What has now become apparent is that, for sure, short term and this may mean a period of several years, this was a false prospectus. In the near future a ‘Clean Break Brexit’ involves economic disruption, the immediate result is a £40bn bill not a £350m a week NHS boost, we need most of the European migrants, and a Hard Border in Ireland poses risks both to the UK and the peace process.
As this reality has dawned, so the Government has tried to navigate its way through the Dilemma.
The Dilemma is simply expressed: either we stay close to Europe after Brexit to minimise the economic cost, in which case we will be obliged to continue to abide by Europe’s rules; or we do a Clean Break Brexit in which case we will suffer substantial economic pain.
The first is a Brexit which leads to the question: what's the point, since we will abide by rules over which we have lost our say, a somewhat weird way of ‘taking back control’.
The second is a Brexit which leads to the question: what's the price?
For two years the Government has tried to pretend that we could have our cake and eat it: that Europe would somehow change the rules of the Single Market, which we helped shape, and allow us frictionless trade with freedom to diverge where we want to.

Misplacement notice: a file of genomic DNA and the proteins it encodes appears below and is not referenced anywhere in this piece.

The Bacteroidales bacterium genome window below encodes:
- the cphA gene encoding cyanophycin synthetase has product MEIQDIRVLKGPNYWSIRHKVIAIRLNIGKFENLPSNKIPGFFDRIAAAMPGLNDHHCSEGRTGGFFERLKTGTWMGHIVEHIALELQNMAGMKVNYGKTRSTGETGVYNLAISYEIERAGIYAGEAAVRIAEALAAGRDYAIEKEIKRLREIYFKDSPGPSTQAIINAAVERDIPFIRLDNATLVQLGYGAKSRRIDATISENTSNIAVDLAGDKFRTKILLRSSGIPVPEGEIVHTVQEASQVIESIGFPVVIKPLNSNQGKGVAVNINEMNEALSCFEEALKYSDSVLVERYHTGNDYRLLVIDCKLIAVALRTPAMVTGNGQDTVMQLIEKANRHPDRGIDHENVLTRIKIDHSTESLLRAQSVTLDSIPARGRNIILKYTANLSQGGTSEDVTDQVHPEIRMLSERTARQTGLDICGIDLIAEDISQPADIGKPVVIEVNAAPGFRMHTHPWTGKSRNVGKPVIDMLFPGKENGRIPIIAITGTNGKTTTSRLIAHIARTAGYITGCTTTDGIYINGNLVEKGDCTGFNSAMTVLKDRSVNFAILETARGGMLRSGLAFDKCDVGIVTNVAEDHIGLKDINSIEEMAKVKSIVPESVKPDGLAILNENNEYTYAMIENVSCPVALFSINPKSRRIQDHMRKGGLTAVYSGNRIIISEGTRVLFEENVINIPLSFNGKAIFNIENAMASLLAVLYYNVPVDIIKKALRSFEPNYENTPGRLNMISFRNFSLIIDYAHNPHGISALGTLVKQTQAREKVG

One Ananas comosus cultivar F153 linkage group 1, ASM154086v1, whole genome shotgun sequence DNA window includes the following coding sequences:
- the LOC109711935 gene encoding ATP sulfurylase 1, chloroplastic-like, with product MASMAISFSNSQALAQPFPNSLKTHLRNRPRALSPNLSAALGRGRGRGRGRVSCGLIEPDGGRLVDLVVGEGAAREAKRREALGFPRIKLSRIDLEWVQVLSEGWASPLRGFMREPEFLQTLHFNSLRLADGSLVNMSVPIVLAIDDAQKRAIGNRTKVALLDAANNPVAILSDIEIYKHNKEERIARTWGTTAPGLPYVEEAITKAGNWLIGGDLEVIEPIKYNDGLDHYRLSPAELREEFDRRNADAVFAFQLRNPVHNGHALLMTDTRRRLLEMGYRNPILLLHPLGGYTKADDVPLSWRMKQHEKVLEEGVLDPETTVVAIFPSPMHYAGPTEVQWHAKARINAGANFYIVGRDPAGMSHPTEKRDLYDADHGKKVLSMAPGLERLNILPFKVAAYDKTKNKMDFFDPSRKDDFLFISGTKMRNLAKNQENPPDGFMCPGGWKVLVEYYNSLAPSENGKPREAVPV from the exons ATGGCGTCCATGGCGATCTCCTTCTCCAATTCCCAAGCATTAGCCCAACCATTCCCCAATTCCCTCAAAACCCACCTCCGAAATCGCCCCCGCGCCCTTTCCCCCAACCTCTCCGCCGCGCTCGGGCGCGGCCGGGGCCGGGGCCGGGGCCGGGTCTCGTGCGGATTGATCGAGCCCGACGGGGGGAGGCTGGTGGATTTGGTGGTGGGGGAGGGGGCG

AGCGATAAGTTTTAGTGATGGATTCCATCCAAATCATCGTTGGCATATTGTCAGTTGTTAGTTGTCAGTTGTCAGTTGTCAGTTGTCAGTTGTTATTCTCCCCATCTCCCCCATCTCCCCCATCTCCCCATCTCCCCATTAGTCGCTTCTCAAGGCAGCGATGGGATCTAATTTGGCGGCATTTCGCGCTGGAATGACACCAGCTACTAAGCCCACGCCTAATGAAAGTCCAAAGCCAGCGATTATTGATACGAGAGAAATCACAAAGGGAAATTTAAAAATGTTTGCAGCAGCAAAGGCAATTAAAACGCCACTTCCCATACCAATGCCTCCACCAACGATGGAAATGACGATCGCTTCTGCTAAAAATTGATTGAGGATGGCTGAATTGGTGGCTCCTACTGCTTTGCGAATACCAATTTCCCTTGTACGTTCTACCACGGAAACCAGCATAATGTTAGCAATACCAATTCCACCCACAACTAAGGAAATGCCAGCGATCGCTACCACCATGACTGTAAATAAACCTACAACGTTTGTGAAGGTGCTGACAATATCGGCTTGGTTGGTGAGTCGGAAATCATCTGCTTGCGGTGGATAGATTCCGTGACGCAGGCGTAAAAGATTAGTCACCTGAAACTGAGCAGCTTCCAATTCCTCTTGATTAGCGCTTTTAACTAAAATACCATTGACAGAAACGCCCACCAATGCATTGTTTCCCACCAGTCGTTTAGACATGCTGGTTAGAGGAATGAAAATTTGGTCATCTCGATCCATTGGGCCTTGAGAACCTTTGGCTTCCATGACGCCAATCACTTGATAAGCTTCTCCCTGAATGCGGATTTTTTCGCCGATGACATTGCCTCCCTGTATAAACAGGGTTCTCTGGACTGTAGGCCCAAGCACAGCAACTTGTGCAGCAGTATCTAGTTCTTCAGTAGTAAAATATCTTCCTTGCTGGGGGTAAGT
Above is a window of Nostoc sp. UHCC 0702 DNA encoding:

This is and always was a non-starter.
The Chequers Cabinet summit and the White Paper were the first serious attempt to choose and resolve the Dilemma.
Both documents are drafted with exquisite disingenuousness. But stripped of their verbal camouflage, they come down effectively on the side of staying close to Europe whilst trying to pretend the opposite.
We are to have a common rule book with Europe for goods and agri-food, including the rules already agreed in the Single Market. This means we abide by Europe’s rules.
Parliament can choose to refuse further rules but this will have ‘consequences’. This is supposed to stress our Parliamentary sovereignty. But the reality is the consequence of refusal would be exit from the common rule book area so it’s never going to happen. And of course, Parliament is sovereign. It always is. We choose to be in the Single Market now. We can choose to exit it now.